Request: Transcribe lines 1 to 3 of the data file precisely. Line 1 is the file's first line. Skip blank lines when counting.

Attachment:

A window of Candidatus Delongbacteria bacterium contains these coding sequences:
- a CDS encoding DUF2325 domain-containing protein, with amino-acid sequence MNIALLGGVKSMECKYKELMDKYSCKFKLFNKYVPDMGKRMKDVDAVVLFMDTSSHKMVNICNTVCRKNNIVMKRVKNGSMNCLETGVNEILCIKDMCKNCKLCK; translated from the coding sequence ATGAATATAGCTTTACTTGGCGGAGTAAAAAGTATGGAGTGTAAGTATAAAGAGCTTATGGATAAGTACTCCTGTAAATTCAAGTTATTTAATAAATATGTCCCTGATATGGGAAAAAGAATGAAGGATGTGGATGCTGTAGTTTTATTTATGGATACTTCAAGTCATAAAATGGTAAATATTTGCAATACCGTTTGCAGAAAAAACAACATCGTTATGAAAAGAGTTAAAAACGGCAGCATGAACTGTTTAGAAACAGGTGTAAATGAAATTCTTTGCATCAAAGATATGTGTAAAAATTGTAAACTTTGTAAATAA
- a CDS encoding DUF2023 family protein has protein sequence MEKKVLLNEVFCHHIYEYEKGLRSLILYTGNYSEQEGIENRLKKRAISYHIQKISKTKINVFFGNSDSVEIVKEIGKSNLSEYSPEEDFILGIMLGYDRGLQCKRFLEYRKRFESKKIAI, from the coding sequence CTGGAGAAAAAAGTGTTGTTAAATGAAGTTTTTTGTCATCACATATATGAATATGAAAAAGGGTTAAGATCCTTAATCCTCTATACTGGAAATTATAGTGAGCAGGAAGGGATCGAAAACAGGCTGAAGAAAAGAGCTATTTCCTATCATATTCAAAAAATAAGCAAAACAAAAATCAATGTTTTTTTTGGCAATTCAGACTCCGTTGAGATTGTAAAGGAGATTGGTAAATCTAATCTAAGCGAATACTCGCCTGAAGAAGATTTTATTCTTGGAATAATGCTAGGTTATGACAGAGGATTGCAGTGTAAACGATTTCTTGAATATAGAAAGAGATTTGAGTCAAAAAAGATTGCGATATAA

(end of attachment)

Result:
A window of Candidatus Delongbacteria bacterium contains these coding sequences:
- a CDS encoding DUF2325 domain-containing protein, with amino-acid sequence MNIALLGGVKSMECKYKELMDKYSCKFKLFNKYVPDMGKRMKDVDAVVLFMDTSSHKMVNICNTVCRKNNIVMKRVKNGSMNCLETGVNEILCIKDMCKNCKLCK; translated from the coding sequence ATGAATATAGCTTTACTTGGCGGAGTAAAAAGTATGGAGTGTAAGTATAAAGAGCTTATGGATAAGTACTCCTGTAAATTCAAGTTATTTAATAAATATGTCCCTGATATGGGAAAAAGAATGAAGGATGTGGATGCTGTAGTTTTATTTATGGATACTTCAAGTCATAAAATGGTAAATATTTGCAATACCGTTTGCAGAAAAAACAACATCGTTATGAAAAGAGTTAAAAACGGCAGCATGAACTGTTTAGAAACAGGTGTAAATGAAATTCTTTGCATCAAAGATATGTGTAAAAATTGTAAACTTTGTAAATAA
- a CDS encoding DUF2023 family protein has protein sequence MEKKVLLNEVFCHHIYEYEKGLRSLILYTGNYSEQEGIENRLKKRAISYHIQKISKTKINVFFGNSDSVEIVKEIGKSNLSEYSPEEDFILGIMLGYDRGLQCKRFLEYRKRFESKKIAI, from the coding sequence CTGGAGAAAAAAGTGTTGTTAAATGAAGTTTTTTGTCATCACATATATGAATATGAAAAAGGGTTAAGATCCTTAATCCTCTATACTGGAAATTATAGTGAGCAGGAAGGGATCGAAAACAGGCTGAAGAAAAGAGCTATTTCCTATCATATTCAAAAAATAAGCAAAACAAAAATCAATGTTTTTTTTGGCAATTCAGACTCCGTTGAGATTGTAAAGGAGATTGGTAAATCTAATCTAAGCGAATACTCGCCTGAAGAAGATTTTATTCTTGGAATAATGCTAGGTTATGACAGAGGATTGCAGTGTAAACGATTTCTTGAATATAGAAAGAGATTTGAGTCAAAAAAGATTGCGATATAA